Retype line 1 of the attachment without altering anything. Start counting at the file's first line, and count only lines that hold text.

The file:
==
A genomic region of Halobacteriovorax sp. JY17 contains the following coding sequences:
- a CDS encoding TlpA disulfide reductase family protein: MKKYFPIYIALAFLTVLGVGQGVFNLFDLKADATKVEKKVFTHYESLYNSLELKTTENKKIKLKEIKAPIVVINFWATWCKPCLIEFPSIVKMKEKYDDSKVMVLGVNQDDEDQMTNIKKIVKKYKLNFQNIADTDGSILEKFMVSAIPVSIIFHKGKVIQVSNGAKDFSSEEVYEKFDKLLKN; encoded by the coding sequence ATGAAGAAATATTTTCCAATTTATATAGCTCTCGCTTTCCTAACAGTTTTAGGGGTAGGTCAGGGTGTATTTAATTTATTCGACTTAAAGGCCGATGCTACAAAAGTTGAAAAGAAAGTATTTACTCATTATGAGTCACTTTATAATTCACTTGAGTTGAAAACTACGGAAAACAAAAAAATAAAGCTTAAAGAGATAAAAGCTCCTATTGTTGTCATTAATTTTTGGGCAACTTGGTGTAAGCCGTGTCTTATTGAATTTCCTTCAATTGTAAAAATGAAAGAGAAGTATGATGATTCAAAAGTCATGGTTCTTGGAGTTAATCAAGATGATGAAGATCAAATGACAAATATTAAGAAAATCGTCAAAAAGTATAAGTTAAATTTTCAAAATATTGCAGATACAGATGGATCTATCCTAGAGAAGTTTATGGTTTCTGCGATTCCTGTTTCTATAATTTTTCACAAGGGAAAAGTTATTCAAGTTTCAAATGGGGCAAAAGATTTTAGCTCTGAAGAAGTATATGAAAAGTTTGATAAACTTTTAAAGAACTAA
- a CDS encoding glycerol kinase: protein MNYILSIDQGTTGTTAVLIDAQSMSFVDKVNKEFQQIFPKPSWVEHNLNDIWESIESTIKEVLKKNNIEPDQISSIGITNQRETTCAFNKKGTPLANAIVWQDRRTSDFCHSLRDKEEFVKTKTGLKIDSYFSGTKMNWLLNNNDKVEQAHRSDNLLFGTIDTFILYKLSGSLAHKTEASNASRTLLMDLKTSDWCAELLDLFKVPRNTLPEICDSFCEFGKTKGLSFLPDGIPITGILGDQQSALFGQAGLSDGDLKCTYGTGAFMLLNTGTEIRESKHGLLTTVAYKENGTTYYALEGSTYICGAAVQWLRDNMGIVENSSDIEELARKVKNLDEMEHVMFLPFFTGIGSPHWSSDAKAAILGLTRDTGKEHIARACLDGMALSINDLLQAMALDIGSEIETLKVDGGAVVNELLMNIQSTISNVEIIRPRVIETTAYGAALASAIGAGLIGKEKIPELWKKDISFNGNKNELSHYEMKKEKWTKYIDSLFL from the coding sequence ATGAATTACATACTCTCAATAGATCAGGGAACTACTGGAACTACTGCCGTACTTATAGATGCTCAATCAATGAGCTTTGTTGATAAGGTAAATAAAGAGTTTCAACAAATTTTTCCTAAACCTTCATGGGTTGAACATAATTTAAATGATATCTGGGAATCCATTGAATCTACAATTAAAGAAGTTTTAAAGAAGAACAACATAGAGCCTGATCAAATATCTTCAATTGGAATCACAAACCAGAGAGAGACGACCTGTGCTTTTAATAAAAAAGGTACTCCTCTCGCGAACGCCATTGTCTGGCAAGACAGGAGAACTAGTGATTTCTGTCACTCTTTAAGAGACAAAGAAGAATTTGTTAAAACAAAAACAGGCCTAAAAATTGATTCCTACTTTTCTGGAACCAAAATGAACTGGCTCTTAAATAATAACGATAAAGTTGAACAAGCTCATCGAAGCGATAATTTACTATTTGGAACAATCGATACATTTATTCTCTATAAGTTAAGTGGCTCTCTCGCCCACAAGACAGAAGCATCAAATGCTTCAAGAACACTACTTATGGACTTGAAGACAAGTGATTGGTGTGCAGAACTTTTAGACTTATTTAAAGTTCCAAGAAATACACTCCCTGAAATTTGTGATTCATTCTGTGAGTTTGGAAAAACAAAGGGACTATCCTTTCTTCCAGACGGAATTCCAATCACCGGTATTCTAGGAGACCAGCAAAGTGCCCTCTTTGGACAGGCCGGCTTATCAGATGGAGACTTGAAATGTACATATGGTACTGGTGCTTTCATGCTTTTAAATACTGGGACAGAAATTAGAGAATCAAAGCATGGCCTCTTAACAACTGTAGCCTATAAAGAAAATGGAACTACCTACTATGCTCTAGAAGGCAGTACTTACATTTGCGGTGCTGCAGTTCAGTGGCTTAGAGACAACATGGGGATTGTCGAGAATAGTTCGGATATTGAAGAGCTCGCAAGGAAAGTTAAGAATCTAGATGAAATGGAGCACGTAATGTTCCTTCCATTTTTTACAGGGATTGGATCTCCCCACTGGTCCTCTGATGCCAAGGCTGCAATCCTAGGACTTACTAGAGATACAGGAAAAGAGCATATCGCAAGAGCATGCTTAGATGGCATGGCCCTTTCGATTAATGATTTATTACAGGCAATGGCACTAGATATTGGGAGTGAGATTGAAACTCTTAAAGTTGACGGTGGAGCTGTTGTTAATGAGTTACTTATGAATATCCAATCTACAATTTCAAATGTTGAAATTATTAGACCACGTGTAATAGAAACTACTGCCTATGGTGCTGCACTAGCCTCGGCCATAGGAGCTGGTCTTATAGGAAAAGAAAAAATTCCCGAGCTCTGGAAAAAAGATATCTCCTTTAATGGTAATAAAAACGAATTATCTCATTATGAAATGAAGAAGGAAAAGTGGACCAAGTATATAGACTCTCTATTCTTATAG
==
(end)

A genomic region of Halobacteriovorax sp. JY17 contains the following coding sequences: